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Food allergies and perceptions towards food allergen labelling in Mauritius
- Soogali, Nabiilah Bibi, Soon, Jan Mei
- Food control 2018 v.93 pp. 144-149
- allergenicity, allergens, analysis of variance, eggs, fish, food allergies, food labeling, food supply chain, foods, ingredients, issues and policy, peanuts, questionnaires, shellfish, stakeholders, supermarkets, surveys, Mauritius, Sub-Saharan Africa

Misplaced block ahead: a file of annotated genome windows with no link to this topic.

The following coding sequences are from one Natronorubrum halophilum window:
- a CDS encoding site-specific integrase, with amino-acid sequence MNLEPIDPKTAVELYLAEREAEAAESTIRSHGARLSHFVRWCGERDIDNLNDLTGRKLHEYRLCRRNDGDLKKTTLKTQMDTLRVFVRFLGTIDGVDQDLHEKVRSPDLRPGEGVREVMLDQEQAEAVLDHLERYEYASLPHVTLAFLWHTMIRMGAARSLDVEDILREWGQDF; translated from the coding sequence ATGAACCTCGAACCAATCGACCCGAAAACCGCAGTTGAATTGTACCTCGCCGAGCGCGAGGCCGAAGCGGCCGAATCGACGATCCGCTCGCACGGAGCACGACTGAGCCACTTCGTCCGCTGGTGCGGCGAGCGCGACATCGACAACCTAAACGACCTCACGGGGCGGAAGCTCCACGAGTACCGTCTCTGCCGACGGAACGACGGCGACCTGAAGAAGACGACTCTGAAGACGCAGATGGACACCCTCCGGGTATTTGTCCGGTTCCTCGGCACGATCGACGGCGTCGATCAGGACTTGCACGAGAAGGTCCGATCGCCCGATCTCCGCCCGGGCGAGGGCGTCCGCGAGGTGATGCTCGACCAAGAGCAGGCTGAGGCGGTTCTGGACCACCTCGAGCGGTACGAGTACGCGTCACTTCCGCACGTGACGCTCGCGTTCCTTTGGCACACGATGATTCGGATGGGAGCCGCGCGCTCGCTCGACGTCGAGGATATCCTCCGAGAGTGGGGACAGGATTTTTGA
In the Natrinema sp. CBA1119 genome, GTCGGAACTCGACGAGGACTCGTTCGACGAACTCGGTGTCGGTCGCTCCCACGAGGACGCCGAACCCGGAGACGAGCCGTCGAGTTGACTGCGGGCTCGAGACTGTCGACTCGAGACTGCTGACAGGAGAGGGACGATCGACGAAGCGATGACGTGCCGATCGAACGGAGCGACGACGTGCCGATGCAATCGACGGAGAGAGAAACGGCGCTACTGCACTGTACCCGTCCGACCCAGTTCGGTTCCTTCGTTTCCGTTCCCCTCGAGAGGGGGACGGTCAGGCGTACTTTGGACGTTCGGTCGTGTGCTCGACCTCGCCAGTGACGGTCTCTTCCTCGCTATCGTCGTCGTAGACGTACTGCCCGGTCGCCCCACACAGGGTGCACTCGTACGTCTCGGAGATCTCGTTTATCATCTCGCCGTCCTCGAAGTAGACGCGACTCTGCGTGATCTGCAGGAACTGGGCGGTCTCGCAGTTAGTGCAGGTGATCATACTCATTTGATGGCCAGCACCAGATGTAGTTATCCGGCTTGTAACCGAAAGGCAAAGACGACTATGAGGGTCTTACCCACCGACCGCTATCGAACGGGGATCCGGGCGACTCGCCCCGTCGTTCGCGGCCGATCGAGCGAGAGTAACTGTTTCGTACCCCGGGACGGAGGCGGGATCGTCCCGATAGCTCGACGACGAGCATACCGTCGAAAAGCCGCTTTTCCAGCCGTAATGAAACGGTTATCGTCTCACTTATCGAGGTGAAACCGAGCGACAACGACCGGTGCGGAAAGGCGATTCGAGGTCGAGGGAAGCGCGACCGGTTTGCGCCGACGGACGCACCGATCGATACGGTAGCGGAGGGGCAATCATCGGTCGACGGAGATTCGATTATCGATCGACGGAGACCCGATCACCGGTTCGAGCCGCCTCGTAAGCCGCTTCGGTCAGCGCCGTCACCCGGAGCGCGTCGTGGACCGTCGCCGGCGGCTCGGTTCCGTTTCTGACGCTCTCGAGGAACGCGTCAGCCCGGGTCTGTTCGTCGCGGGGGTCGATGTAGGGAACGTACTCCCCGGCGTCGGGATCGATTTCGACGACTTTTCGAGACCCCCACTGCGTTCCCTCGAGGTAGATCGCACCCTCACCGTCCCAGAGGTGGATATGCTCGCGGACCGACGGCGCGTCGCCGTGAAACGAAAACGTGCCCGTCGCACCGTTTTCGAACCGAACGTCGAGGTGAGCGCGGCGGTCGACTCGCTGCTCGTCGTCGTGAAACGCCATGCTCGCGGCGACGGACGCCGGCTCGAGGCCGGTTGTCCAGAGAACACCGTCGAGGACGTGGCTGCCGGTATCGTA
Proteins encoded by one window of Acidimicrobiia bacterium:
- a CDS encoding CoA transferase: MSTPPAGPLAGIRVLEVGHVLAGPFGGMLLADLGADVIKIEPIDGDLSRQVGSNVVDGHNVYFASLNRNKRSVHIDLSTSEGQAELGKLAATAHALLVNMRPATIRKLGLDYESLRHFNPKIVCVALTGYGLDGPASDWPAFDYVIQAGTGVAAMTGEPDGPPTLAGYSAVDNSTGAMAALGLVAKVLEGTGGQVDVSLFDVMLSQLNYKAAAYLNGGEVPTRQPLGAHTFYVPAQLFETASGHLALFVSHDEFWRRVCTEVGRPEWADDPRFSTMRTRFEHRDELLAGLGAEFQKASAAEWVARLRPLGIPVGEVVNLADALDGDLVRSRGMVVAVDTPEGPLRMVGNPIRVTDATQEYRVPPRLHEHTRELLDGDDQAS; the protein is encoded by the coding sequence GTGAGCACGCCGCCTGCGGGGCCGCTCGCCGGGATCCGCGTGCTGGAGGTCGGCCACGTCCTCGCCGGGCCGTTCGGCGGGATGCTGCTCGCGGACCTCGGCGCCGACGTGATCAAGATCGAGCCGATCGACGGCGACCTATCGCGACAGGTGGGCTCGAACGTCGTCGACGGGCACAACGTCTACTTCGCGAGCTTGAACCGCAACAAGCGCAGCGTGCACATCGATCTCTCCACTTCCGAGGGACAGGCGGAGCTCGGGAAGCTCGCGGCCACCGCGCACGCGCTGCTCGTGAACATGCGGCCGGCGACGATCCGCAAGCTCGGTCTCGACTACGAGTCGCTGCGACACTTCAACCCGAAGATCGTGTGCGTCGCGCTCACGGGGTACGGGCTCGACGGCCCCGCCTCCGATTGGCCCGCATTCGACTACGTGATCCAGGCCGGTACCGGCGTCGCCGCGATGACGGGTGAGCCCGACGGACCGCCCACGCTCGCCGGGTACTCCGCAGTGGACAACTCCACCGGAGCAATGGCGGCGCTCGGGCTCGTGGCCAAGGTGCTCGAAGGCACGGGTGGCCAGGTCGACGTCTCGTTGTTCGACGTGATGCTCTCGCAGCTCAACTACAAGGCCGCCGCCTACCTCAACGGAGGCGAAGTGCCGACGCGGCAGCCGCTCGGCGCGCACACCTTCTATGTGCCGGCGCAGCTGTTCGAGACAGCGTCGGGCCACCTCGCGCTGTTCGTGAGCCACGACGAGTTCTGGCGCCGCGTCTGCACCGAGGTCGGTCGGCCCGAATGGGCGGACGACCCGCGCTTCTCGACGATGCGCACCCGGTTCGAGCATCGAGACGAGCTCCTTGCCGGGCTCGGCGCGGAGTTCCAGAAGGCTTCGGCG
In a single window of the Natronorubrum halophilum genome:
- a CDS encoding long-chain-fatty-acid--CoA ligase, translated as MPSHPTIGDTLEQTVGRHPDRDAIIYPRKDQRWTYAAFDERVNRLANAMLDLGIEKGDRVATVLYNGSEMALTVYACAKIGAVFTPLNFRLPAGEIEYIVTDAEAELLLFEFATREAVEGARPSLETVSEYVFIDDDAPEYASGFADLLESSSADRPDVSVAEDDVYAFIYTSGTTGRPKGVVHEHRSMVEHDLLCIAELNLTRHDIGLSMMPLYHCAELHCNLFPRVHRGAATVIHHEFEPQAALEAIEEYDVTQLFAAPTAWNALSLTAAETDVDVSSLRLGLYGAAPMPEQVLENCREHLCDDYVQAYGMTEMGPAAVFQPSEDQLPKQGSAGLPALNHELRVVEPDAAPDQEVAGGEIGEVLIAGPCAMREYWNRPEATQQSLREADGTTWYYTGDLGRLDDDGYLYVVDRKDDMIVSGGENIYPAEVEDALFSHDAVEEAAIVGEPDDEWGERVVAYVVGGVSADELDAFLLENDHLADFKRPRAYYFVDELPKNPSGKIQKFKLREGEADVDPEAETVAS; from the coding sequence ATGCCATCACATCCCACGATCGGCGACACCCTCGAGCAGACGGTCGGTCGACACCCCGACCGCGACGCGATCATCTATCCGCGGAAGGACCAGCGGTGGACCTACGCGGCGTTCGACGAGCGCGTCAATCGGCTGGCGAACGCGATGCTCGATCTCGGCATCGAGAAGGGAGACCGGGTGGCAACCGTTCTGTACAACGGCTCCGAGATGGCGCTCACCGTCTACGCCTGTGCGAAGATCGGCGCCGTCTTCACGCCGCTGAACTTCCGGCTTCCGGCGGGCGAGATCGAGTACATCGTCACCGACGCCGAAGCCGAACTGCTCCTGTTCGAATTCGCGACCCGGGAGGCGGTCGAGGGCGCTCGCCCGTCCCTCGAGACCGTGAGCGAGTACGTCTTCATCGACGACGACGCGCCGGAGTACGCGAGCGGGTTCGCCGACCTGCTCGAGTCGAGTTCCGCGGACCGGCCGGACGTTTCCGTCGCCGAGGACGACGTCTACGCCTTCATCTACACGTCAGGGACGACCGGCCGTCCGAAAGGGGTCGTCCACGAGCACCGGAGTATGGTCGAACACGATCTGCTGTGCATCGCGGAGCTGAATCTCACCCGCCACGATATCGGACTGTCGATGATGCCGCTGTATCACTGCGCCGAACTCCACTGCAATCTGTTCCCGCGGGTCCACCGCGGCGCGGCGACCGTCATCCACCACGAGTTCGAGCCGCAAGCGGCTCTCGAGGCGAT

- There remains a paucity of research in food allergies in Sub-saharan Africa. It is the aim of this study to determine the self-reported prevalence of food allergies and consumers’ perceptions towards food allergen labelling in Mauritius. A survey was conducted in four supermarkets in the Municipalities of Vacoas-Phoenix, Quatre-Bornes and Moka during the period of September to November 2017. The questionnaire was designed based on previous studies and administered using a face-to-face interview approach to increase completion rate. Descriptive analysis and one-way ANOVA between subjects design were conducted. Shellfish was reported as the most common causative agent followed by fish, egg and peanut. Respondents were satisfied with the current font size and general information provided in food labels. Respondents agreed that it could be problematic to identify suitable foods for individuals suffering from food allergies or intolerances. Variations of PAL statements and generic terms provided in food labels, and location of allergy warnings were cause for concern. More than 80% of the respondents felt that allergens in ingredient list should be emphasised (e.g. bold font) and plain English or French language should be used to describe allergenic ingredients. The findings in this study provide practical insights on food allergen labelling issues for policy makers and stakeholders in the food supply chain. Determining the prevalence of food allergies in the country will inform policy makers to consider adding shellfish and other major allergenic ingredients to the list of ingredients requiring mandatory allergen warning label in Mauritius.